Court reinforces hard line on corporate fraud: corporation’s deep pockets don’t detract from seriousness of offence

By Andrew Moore

01 Jun 2019
There is value in large organisations reinforcing to their employees — in codes of conduct, fraud or corruption policies, training programs and other HR communications — that the courts will not show leniency to corporate fraudsters merely because their employer has large financial resources.

A former manager of a listed corporation recently learnt the hard way that our courts take white collar crime seriously regardless of the corporate victim’s size or financial position (Pereira v R [2018] NSWCCA 171).

Byran Pereira was the procurement officer and fleet manager of Coca-Cola Amatil Ltd. Using various methods, including receiving secret commissions and other benefits, he defrauded his employer of $3.2 million over 11 years.

Mr Pereira pleaded guilty to various offences under the Crimes Act 1900 (NSW). In sentencing him to an aggregate sentence of six years’ imprisonment, with a non-parole period of four years, Williams J of the District Court of NSW had regard to the following significant aspects of the offending which:

  • led to the loss of a substantial amount of money of approximately $3.2 million;
  • took place over 11 years from 2004 to 2015;
  • was motivated by greed and committed for financial gain;
  • involved premeditation and considerable planning, with a high degree of deception and sophistication over a long period of time; and
  • was aggravated by the fact that Mr Pereira, as a senior executive in a large company, was in a position of trust.

What if the corporate victim is big enough to absorb the loss?

Mr Pereira appealed his sentence to the NSW Court of Criminal Appeal, where he argued that his offending —and Coca-Cola’s loss—were not substantial because the company had made hundreds of million dollars a year in profits during the 11 years he was committing his crimes.

Although Mr Pereira managed to avoid contending that his choice of a large corporate victim was a mitigating feature, he submitted that Coca-Cola’s capacity to absorb the loss was relevant to the assessment of the objective seriousness of the offence.

The Crown countered by saying that Mr Pereira was in effect arguing that the objective seriousness of an offence is mitigated because it could have been worse— and that would be wrong (both as a matter of legal principle, not to mention morally).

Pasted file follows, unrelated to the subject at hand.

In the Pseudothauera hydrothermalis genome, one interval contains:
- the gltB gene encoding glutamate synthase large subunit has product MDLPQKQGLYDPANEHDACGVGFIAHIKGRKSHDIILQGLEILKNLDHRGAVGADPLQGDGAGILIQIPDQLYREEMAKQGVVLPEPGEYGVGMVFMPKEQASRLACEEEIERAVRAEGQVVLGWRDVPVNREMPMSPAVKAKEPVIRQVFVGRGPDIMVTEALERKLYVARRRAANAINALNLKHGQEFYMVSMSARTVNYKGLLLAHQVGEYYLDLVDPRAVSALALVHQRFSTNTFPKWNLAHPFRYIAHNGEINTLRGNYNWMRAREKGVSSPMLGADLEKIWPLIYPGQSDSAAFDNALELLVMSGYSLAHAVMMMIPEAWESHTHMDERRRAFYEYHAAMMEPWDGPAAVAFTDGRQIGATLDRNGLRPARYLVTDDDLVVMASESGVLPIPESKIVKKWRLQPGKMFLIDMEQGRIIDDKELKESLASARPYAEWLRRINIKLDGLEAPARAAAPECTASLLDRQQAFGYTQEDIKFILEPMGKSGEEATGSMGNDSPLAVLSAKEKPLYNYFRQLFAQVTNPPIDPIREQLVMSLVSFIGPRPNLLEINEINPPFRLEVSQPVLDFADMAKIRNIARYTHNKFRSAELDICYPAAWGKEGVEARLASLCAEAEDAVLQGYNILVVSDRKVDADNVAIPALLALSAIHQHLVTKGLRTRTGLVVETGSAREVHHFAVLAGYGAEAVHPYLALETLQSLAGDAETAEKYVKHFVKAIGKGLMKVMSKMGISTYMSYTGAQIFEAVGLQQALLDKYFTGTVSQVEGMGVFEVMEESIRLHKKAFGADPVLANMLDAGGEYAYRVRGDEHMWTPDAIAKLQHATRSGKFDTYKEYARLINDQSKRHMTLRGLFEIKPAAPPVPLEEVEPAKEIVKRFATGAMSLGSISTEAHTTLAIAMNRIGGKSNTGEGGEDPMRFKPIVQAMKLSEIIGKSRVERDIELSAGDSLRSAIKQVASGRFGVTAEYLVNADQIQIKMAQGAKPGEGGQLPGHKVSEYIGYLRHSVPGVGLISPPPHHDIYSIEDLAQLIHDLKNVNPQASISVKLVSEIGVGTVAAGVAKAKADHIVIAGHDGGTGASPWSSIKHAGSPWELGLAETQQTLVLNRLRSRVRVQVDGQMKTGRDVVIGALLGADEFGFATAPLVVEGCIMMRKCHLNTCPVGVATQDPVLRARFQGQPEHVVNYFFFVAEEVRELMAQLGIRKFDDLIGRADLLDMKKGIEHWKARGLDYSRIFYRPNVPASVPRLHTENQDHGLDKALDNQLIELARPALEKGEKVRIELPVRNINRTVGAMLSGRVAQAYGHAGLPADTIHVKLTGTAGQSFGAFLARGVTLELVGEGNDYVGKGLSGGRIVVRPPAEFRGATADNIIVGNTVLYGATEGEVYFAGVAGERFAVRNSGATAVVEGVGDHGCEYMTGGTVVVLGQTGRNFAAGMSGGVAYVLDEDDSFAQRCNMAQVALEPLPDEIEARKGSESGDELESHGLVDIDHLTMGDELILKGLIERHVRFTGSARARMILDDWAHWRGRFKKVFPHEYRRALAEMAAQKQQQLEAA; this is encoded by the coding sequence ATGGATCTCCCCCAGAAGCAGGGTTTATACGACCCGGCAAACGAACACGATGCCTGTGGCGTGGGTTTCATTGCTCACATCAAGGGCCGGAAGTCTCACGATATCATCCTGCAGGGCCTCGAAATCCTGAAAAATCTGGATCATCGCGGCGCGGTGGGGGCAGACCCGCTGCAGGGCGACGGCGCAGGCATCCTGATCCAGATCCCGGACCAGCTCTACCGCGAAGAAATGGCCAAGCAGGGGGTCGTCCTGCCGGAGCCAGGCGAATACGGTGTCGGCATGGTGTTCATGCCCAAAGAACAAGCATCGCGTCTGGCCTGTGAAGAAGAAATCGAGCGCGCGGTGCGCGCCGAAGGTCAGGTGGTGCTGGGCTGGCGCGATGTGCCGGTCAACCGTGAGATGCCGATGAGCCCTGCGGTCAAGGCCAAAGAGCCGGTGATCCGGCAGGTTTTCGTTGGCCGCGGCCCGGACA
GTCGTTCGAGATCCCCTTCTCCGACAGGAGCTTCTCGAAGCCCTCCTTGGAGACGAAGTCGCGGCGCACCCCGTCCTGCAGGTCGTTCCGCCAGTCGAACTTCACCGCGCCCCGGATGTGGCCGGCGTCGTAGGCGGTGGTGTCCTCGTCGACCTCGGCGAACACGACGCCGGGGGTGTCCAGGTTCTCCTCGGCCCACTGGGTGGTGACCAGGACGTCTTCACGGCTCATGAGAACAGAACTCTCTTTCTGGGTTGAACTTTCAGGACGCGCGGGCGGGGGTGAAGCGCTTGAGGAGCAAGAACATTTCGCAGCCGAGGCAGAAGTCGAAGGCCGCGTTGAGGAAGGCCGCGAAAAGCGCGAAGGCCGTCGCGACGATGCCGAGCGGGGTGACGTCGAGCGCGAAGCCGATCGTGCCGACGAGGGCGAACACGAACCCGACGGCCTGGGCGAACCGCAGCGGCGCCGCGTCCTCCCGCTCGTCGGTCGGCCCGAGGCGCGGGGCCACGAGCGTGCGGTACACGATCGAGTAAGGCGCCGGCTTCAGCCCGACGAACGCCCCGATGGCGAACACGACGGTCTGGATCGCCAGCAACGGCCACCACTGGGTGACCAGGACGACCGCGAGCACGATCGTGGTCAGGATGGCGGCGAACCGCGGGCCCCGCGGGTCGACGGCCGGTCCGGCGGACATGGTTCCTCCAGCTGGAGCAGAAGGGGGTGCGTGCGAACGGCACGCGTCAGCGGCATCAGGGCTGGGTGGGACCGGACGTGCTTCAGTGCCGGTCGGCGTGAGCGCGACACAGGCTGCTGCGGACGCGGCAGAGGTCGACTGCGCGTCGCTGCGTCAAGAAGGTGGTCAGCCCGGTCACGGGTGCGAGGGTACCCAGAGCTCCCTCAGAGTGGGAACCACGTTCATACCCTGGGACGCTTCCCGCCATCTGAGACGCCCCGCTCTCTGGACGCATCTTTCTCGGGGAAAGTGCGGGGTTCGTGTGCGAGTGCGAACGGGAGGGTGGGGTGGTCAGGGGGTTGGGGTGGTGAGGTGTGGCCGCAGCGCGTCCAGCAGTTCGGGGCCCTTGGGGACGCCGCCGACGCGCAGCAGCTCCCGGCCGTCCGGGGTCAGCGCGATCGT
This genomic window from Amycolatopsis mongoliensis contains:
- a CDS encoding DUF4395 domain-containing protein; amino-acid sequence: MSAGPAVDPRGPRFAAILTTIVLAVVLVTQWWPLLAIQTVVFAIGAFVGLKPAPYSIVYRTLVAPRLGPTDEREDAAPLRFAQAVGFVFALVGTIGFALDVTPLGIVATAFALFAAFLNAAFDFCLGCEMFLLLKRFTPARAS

The NSW Court of Criminal Appeal agreed with the Crown, concluding that:

"Although the applicant denied that he was putting the matter as a mitigating feature, that is the effect of the argument. Had the victim here been a small company that perhaps went into liquidation as a result of the frauds, that may have been an aggravating matter. From an objective point of view, a fraud involving a little over $3 million is objectively serious and the fact that [Coca-Cola] was able to absorb the losses does not make the offending less serious."

What we can learn from this decision

The deliberate and sophisticated theft of a substantial sum of money by a trusted employee over a long period is a serious crime regardless of the size or financial health of the corporate victim, and the courts will sentence offenders accordingly.

The size or financial health of the corporate victim will, in our view, assume greater significance if the white collar criminal offence was a cause of a corporate victim’s financial hardship or collapse. In either case, the corporate victim can also consider making a claim for victim’s compensation against the perpetrator to recover its losses.

It is not uncommon for white collar criminals to try to justify their behaviour on the basis that it is not that serious in the context of the organisation’s size. This is why raising awareness among and educating employees, particularly in large organisations, that the courts do, in fact, take such offending very seriously can help to reduce the likelihood of corporate fraud. Employees are arguably more likely to think twice about offending when they know the seriousness of the consequences.

A useful addition to corporate fraud or anti- corruption policies, training programs, internal communications and the like, is a specific reference to the fact that the courts will not show leniency towards offenders because their employer possesses strong financial resources. It is also a good idea to include details of the maximum sentences for key fraud offences.

This article was first published in Inhouse Counsel, Volume 23 No 3&4, June 2019

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Clayton Utz communications are intended to provide commentary and general information. They should not be relied upon as legal advice. Formal legal advice should be sought in particular transactions or on matters of interest arising from this communication. Persons listed may not be admitted in all States and Territories.